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      The global obesity pandemic: shaped by global drivers and local environments

      , , , , , ,

      The Lancet

      Elsevier BV

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          Abstract

          The simultaneous increases in obesity in almost all countries seem to be driven mainly by changes in the global food system, which is producing more processed, affordable, and effectively marketed food than ever before. This passive overconsumption of energy leading to obesity is a predictable outcome of market economies predicated on consumption-based growth. The global food system drivers interact with local environmental factors to create a wide variation in obesity prevalence between populations. Within populations, the interactions between environmental and individual factors, including genetic makeup, explain variability in body size between individuals. However, even with this individual variation, the epidemic has predictable patterns in subpopulations. In low-income countries, obesity mostly affects middle-aged adults (especially women) from wealthy, urban environments; whereas in high-income countries it affects both sexes and all ages, but is disproportionately greater in disadvantaged groups. Unlike other major causes of preventable death and disability, such as tobacco use, injuries, and infectious diseases, there are no exemplar populations in which the obesity epidemic has been reversed by public health measures. This absence increases the urgency for evidence-creating policy action, with a priority on reduction of the supply-side drivers. Copyright © 2011 Elsevier Ltd. All rights reserved.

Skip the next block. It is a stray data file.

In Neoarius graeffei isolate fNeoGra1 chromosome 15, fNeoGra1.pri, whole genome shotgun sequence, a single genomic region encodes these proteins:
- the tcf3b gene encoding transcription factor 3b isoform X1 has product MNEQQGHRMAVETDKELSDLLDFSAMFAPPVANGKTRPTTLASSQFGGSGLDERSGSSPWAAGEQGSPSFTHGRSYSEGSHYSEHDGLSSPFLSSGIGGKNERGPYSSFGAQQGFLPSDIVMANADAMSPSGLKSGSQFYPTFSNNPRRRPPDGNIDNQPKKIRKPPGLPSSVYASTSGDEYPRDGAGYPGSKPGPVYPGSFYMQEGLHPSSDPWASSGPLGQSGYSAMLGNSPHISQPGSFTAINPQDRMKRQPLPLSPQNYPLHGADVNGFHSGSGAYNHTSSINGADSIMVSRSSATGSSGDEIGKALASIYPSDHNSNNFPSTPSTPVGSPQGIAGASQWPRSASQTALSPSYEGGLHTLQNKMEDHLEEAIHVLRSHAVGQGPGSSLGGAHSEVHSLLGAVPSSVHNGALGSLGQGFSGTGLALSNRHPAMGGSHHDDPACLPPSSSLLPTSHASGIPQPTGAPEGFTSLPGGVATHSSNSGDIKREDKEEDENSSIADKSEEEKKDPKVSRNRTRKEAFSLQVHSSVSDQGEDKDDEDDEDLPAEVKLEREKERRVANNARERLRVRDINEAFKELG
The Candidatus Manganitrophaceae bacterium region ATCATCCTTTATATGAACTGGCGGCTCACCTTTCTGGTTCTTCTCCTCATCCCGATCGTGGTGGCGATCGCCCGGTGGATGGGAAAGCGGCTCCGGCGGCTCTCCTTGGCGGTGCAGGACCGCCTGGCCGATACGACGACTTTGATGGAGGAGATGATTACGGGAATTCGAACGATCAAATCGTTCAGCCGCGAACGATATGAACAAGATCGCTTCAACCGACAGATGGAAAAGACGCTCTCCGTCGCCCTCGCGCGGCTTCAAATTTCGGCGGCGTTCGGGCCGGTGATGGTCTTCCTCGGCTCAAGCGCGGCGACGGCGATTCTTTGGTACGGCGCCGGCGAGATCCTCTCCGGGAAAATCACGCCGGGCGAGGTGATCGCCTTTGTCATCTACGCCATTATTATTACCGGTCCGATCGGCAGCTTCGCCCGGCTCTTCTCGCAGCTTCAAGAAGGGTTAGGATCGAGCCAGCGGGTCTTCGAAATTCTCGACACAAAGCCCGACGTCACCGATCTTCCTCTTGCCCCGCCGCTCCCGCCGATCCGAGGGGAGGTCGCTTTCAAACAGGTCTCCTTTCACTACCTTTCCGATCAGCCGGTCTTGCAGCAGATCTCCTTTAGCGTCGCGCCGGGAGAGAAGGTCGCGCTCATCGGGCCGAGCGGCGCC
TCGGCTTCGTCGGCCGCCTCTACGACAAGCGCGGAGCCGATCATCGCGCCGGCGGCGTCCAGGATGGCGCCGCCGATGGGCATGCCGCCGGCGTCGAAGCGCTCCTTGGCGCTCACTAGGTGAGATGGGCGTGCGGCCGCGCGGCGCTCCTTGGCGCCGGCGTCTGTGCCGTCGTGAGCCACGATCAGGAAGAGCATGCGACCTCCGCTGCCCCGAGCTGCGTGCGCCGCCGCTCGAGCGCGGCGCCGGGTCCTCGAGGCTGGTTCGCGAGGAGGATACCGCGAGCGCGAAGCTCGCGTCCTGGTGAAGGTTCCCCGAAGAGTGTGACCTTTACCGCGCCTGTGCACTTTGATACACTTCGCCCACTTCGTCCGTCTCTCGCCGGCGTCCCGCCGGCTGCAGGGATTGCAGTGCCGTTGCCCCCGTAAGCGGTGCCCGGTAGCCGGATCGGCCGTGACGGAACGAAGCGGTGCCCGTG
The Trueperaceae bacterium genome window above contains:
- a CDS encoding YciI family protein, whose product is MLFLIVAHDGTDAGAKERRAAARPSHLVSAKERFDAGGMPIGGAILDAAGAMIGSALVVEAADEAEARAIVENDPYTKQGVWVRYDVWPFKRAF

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          Author and article information

          Journal
          The Lancet
          The Lancet
          Elsevier BV
          01406736
          August 2011
          August 2011
          : 378
          : 9793
          : 804-814
          Article
          10.1016/S0140-6736(11)60813-1
          21872749
          © 2011

          https://www.elsevier.com/tdm/userlicense/1.0/

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